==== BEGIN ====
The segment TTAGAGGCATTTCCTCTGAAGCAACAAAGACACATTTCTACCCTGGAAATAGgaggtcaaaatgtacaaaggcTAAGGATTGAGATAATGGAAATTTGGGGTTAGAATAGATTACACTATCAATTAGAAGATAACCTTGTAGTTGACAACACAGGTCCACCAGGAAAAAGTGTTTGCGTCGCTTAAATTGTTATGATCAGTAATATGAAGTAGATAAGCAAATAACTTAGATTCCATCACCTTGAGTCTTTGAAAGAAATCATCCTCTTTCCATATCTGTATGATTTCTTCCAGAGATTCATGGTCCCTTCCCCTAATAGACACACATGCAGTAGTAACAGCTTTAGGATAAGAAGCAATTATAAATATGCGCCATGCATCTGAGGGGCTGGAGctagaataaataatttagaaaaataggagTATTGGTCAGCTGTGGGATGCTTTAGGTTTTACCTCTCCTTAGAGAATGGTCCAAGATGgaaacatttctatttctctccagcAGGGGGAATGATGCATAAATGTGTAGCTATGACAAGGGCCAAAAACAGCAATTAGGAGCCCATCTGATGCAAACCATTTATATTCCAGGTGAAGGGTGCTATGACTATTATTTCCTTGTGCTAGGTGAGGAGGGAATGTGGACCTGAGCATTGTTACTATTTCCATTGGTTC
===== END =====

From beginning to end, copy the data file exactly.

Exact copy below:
The segment TTAGAGGCATTTCCTCTGAAGCAACAAAGACACATTTCTACCCTGGAAATAGgaggtcaaaatgtacaaaggcTAAGGATTGAGATAATGGAAATTTGGGGTTAGAATAGATTACACTATCAATTAGAAGATAACCTTGTAGTTGACAACACAGGTCCACCAGGAAAAAGTGTTTGCGTCGCTTAAATTGTTATGATCAGTAATATGAAGTAGATAAGCAAATAACTTAGATTCCATCACCTTGAGTCTTTGAAAGAAATCATCCTCTTTCCATATCTGTATGATTTCTTCCAGAGATTCATGGTCCCTTCCCCTAATAGACACACATGCAGTAGTAACAGCTTTAGGATAAGAAGCAATTATAAATATGCGCCATGCATCTGAGGGGCTGGAGctagaataaataatttagaaaaataggagTATTGGTCAGCTGTGGGATGCTTTAGGTTTTACCTCTCCTTAGAGAATGGTCCAAGATGgaaacatttctatttctctccagcAGGGGGAATGATGCATAAATGTGTAGCTATGACAAGGGCCAAAAACAGCAATTAGGAGCCCATCTGATGCAAACCATTTATATTCCAGGTGAAGGGTGCTATGACTATTATTTCCTTGTGCTAGGTGAGGAGGGAATGTGGACCTGAGCATTGTTACTATTTCCATTGGTTC